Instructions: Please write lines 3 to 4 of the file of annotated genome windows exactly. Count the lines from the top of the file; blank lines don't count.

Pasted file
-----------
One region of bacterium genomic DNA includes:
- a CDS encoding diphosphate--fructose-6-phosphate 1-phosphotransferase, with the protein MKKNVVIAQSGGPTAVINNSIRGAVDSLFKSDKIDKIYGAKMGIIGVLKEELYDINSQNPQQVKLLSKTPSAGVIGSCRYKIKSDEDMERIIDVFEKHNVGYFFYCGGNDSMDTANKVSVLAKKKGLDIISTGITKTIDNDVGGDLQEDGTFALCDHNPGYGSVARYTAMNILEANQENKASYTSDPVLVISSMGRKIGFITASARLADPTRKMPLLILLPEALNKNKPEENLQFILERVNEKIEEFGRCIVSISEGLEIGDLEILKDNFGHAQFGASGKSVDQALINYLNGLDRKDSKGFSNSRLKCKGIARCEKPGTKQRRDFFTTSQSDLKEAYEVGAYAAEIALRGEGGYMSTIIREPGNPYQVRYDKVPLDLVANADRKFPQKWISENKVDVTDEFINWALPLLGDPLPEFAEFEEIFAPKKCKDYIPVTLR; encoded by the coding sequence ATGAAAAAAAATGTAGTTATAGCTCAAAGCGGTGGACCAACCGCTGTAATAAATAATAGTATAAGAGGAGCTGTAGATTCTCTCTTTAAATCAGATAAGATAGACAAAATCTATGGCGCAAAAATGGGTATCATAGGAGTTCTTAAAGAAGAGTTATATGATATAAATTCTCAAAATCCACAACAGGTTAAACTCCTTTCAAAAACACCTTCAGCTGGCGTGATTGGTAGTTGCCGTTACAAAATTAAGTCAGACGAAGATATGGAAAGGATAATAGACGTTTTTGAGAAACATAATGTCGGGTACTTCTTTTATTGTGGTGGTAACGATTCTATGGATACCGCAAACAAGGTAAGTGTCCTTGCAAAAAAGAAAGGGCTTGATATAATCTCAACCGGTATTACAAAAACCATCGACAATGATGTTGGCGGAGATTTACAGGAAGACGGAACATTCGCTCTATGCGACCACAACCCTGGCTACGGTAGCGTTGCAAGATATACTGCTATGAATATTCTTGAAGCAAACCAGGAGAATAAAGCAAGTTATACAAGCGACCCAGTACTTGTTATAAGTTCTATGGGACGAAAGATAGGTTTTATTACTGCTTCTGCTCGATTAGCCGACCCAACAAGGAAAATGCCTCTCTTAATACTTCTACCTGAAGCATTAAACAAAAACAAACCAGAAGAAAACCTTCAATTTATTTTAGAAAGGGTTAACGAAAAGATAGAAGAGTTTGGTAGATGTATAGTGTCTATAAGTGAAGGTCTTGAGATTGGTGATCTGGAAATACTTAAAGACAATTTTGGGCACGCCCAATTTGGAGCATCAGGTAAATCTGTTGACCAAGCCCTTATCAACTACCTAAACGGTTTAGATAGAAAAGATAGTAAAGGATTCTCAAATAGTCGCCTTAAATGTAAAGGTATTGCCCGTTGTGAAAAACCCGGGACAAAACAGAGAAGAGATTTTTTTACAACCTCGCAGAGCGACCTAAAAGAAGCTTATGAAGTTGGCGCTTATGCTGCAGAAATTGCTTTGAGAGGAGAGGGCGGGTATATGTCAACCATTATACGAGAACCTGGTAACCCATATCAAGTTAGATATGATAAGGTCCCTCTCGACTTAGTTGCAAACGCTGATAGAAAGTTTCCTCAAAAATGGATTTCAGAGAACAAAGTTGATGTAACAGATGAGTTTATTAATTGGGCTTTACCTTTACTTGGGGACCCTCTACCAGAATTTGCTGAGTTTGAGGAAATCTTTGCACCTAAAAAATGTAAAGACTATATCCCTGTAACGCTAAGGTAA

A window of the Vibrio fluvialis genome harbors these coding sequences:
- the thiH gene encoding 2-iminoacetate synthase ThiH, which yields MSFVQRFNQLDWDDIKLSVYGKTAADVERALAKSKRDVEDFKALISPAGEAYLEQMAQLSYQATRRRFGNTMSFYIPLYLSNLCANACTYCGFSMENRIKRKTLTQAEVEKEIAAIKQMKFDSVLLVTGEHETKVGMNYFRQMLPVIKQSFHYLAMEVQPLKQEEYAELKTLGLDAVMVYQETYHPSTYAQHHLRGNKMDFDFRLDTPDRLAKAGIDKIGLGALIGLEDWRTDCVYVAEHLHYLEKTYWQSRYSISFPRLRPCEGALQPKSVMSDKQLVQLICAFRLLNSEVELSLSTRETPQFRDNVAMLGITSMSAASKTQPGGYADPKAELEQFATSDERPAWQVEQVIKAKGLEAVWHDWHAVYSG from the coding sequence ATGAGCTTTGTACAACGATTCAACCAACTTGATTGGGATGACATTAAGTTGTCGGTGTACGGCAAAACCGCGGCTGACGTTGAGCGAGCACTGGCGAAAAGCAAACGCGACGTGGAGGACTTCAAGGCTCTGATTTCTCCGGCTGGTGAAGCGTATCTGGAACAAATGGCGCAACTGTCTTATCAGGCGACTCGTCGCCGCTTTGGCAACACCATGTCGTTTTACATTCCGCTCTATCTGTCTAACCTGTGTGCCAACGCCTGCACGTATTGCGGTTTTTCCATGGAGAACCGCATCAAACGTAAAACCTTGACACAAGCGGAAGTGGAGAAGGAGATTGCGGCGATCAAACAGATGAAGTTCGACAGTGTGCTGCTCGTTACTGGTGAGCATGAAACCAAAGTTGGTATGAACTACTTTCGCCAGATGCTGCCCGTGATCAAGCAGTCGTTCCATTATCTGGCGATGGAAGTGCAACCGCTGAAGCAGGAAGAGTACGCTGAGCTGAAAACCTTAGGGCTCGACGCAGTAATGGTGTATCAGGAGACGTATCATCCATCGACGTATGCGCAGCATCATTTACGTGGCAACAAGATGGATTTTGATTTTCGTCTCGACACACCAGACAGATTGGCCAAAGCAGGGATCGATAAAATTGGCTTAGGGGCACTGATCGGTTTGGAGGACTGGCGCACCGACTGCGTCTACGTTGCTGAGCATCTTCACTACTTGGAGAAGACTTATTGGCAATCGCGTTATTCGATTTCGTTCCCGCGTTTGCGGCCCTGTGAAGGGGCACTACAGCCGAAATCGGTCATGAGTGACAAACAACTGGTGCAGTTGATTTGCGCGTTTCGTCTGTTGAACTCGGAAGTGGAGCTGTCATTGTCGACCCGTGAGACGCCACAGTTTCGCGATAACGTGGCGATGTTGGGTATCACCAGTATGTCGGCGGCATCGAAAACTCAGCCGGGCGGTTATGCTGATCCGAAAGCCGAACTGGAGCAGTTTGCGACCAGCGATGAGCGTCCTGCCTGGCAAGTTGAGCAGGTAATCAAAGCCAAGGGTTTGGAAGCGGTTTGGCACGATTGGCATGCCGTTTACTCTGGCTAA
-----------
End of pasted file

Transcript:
A window of the Vibrio fluvialis genome harbors these coding sequences:
- the thiH gene encoding 2-iminoacetate synthase ThiH, which yields MSFVQRFNQLDWDDIKLSVYGKTAADVERALAKSKRDVEDFKALISPAGEAYLEQMAQLSYQATRRRFGNTMSFYIPLYLSNLCANACTYCGFSMENRIKRKTLTQAEVEKEIAAIKQMKFDSVLLVTGEHETKVGMNYFRQMLPVIKQSFHYLAMEVQPLKQEEYAELKTLGLDAVMVYQETYHPSTYAQHHLRGNKMDFDFRLDTPDRLAKAGIDKIGLGALIGLEDWRTDCVYVAEHLHYLEKTYWQSRYSISFPRLRPCEGALQPKSVMSDKQLVQLICAFRLLNSEVELSLSTRETPQFRDNVAMLGITSMSAASKTQPGGYADPKAELEQFATSDERPAWQVEQVIKAKGLEAVWHDWHAVYSG from the coding sequence ATGAGCTTTGTACAACGATTCAACCAACTTGATTGGGATGACATTAAGTTGTCGGTGTACGGCAAAACCGCGGCTGACGTTGAGCGAGCACTGGCGAAAAGCAAACGCGACGTGGAGGACTTCAAGGCTCTGATTTCTCCGGCTGGTGAAGCGTATCTGGAACAAATGGCGCAACTGTCTTATCAGGCGACTCGTCGCCGCTTTGGCAACACCATGTCGTTTTACATTCCGCTCTATCTGTCTAACCTGTGTGCCAACGCCTGCACGTATTGCGGTTTTTCCATGGAGAACCGCATCAAACGTAAAACCTTGACACAAGCGGAAGTGGAGAAGGAGATTGCGGCGATCAAACAGATGAAGTTCGACAGTGTGCTGCTCGTTACTGGTGAGCATGAAACCAAAGTTGGTATGAACTACTTTCGCCAGATGCTGCCCGTGATCAAGCAGTCGTTCCATTATCTGGCGATGGAAGTGCAACCGCTGAAGCAGGAAGAGTACGCTGAGCTGAAAACCTTAGGGCTCGACGCAGTAATGGTGTATCAGGAGACGTATCATCCATCGACGTATGCGCAGCATCATTTACGTGGCAACAAGATGGATTTTGATTTTCGTCTCGACACACCAGACAGATTGGCCAAAGCAGGGATCGATAAAATTGGCTTAGGGGCACTGATCGGTTTGGAGGACTGGCGCACCGACTGCGTCTACGTTGCTGAGCATCTTCACTACTTGGAGAAGACTTATTGGCAATCGCGTTATTCGATTTCGTTCCCGCGTTTGCGGCCCTGTGAAGGGGCACTACAGCCGAAATCGGTCATGAGTGACAAACAACTGGTGCAGTTGATTTGCGCGTTTCGTCTGTTGAACTCGGAAGTGGAGCTGTCATTGTCGACCCGTGAGACGCCACAGTTTCGCGATAACGTGGCGATGTTGGGTATCACCAGTATGTCGGCGGCATCGAAAACTCAGCCGGGCGGTTATGCTGATCCGAAAGCCGAACTGGAGCAGTTTGCGACCAGCGATGAGCGTCCTGCCTGGCAAGTTGAGCAGGTAATCAAAGCCAAGGGTTTGGAAGCGGTTTGGCACGATTGGCATGCCGTTTACTCTGGCTAA